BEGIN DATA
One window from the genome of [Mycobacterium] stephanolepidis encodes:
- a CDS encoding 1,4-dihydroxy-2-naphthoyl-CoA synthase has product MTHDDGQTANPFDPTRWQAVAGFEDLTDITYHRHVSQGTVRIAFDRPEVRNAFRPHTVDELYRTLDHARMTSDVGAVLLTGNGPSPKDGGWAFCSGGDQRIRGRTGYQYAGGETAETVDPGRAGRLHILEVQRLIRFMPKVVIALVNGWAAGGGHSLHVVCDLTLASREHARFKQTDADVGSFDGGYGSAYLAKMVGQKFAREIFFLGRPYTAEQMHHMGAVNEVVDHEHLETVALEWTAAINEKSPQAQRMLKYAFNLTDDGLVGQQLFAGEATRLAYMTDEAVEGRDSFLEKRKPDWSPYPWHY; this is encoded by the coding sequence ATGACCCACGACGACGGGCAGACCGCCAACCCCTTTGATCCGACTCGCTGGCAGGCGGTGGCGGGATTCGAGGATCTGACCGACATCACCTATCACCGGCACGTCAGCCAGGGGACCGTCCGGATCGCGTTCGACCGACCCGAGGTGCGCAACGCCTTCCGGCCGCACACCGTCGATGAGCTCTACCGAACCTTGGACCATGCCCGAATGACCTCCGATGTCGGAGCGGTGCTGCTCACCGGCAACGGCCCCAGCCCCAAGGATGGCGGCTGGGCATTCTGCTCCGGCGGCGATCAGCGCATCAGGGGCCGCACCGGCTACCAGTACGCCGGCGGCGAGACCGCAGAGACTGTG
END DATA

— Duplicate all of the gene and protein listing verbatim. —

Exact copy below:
One window from the genome of [Mycobacterium] stephanolepidis encodes:
- a CDS encoding 1,4-dihydroxy-2-naphthoyl-CoA synthase has product MTHDDGQTANPFDPTRWQAVAGFEDLTDITYHRHVSQGTVRIAFDRPEVRNAFRPHTVDELYRTLDHARMTSDVGAVLLTGNGPSPKDGGWAFCSGGDQRIRGRTGYQYAGGETAETVDPGRAGRLHILEVQRLIRFMPKVVIALVNGWAAGGGHSLHVVCDLTLASREHARFKQTDADVGSFDGGYGSAYLAKMVGQKFAREIFFLGRPYTAEQMHHMGAVNEVVDHEHLETVALEWTAAINEKSPQAQRMLKYAFNLTDDGLVGQQLFAGEATRLAYMTDEAVEGRDSFLEKRKPDWSPYPWHY; this is encoded by the coding sequence ATGACCCACGACGACGGGCAGACCGCCAACCCCTTTGATCCGACTCGCTGGCAGGCGGTGGCGGGATTCGAGGATCTGACCGACATCACCTATCACCGGCACGTCAGCCAGGGGACCGTCCGGATCGCGTTCGACCGACCCGAGGTGCGCAACGCCTTCCGGCCGCACACCGTCGATGAGCTCTACCGAACCTTGGACCATGCCCGAATGACCTCCGATGTCGGAGCGGTGCTGCTCACCGGCAACGGCCCCAGCCCCAAGGATGGCGGCTGGGCATTCTGCTCCGGCGGCGATCAGCGCATCAGGGGCCGCACCGGCTACCAGTACGCCGGCGGCGAGACCGCAGAGACTGTG